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Health hazard evaluation report: HETA-2003-0205-3032, Interfaith Medical Center, Brooklyn, New York.

Achutan-C; Mortimer-V
Cincinnati, OH: U.S. Department of Health and Human Services, Public Health Service, Centers for Disease Control and Prevention, National Institute for Occupational Safety and Health, HETA 2003-0205-3032, 2007 Mar; :1-14
On March 24, 2003, the National Institute for Occupational Safety and Health (NIOSH) received a request from the New York State Nurses Association (NYSNA) to conduct a health hazard evaluation (HHE) at Interfaith Medical Center (IMC) in Brooklyn, New York. The survey was conducted July 30 -August 1, 2003. Air monitoring was conducted in the endoscopy unit for glutaraldehyde and indoor environmental quality (IEQ), and ventilation measurements were taken in the operating room, intensive care unit (ICU), and emergency department at the main facility. IEQ measurements were also taken at the methadone clinic, which is at a separate location. Confidential interviews were conducted with twelve employees in the ICU at the main IMC facility, and an informal interview was conducted with three employees at the methadone clinic. OSHA logs were reviewed as well. Glutaraldehyde levels in air were well below applicable occupational exposure limits. However, approximately half the rooms at the main IMC facility lacked adequate ventilation and there was no mechanical ventilation system in place at the methadone clinic. Some employees were concerned about inadequate ventilation in their workplace. Another mentioned that there was a delay in learning whether a patient had a communicable disease. Employees also expressed satisfaction with management's timely response to their complaints. OSHA logs showed that there were 80 cases of workplace violence over a 2-year period. The NIOSH evaluation identified areas in the main IMC facility with inadequate ventilation. Ventilation at the methadone clinic was nonexistent, leading to complaints of heat exhaustion among employees. NIOSH investigators recommend consultation with ventilation engineers who are familiar with hospital facilities to improve ventilation. NIOSH investigators recommend addressing workplace violence, improving communication between management at the main IMC facility and management at the methadone clinic, as well as between employees and management at the methadone clinic.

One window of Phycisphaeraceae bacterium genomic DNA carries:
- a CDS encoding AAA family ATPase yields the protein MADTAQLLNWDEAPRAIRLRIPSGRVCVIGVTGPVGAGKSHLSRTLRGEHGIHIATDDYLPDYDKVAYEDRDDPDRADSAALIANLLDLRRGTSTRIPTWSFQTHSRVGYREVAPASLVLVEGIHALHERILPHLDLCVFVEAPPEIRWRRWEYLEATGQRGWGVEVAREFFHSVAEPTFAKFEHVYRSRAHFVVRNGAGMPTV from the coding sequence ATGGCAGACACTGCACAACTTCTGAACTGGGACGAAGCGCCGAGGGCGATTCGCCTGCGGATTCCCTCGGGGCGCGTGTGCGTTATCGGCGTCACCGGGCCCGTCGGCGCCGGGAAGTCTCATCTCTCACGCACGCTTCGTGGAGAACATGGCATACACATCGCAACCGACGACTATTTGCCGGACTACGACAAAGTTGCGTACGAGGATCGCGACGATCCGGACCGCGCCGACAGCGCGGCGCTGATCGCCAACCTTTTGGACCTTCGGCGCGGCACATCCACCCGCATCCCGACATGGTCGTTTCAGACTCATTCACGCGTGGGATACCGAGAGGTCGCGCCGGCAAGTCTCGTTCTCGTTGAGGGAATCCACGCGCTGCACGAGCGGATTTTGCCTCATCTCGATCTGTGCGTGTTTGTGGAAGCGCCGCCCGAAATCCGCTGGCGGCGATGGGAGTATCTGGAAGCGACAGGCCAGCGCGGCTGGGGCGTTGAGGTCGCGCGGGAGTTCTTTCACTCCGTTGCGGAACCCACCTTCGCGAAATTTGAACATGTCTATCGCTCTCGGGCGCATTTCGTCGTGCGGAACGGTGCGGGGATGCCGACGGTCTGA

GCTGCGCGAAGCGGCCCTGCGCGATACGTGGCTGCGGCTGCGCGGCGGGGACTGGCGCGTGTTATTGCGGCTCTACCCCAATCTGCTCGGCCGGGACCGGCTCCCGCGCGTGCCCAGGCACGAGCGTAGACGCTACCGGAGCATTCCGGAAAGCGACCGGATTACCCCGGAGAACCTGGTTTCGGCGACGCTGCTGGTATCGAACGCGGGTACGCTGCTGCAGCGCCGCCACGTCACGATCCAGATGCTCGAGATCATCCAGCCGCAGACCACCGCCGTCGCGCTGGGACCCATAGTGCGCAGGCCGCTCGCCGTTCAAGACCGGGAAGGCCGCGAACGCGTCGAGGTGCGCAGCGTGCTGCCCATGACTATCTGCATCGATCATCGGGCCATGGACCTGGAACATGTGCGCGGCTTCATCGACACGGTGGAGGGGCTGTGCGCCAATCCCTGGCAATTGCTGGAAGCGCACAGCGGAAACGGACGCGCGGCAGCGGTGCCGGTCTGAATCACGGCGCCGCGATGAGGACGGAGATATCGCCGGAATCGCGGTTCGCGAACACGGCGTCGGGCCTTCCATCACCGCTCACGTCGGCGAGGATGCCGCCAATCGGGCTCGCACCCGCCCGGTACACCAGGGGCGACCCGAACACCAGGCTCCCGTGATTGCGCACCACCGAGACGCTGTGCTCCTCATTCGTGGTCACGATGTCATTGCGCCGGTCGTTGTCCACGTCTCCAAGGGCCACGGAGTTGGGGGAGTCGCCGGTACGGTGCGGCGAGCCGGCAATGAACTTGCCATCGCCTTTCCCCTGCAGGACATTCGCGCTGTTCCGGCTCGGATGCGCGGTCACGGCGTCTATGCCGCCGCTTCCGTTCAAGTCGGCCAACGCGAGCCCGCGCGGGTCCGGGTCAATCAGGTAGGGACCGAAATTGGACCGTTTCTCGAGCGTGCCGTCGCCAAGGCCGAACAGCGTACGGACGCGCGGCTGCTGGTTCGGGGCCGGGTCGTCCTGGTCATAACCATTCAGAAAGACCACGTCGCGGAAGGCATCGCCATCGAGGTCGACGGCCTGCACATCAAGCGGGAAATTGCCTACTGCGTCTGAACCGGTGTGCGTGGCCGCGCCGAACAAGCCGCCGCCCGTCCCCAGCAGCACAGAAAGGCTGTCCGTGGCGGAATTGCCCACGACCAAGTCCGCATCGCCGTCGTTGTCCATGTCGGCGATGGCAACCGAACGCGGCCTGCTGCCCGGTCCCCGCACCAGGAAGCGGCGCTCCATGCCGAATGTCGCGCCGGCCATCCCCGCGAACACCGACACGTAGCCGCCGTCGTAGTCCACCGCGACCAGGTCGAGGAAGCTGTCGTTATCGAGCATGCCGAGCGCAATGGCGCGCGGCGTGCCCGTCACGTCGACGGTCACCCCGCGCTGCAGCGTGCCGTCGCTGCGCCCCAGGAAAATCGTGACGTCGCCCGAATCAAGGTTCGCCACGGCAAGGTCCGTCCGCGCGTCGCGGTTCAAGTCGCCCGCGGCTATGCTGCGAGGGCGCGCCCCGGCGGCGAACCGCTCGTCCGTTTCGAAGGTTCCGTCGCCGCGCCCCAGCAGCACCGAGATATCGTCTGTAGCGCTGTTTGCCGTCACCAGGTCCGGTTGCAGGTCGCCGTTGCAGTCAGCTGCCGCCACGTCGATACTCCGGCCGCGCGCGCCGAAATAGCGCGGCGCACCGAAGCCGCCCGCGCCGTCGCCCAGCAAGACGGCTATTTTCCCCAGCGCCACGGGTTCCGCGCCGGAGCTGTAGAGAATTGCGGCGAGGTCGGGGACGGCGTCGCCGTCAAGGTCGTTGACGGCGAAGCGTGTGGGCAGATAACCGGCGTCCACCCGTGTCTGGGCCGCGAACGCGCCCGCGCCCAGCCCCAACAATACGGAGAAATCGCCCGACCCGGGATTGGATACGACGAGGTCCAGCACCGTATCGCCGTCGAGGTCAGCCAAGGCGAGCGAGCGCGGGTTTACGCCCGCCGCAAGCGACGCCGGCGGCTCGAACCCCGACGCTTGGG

Region-2; Hazards-Confirmed; Medical-facilities; Health-hazards; Ventilation; Ventilation-systems; Indoor-air-pollution; Environmental-factors; Heat-stress; Workplace-studies; Engineering-controls; Cancer; Narcotics; Injury-prevention; Indoor-environmental-quality; Author Keywords: General medical and surgical hospitals; glutaraldehyde; cancer; indoor environmental quality; IEQ; ventilation; methadone clinic; workplace violence; heat strain
111-30-8; 124-38-9
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Field Studies; Hazard Evaluation and Technical Assistance
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National Institute for Occupational Safety and Health
Page last reviewed: September 2, 2020
Content source: National Institute for Occupational Safety and Health Education and Information Division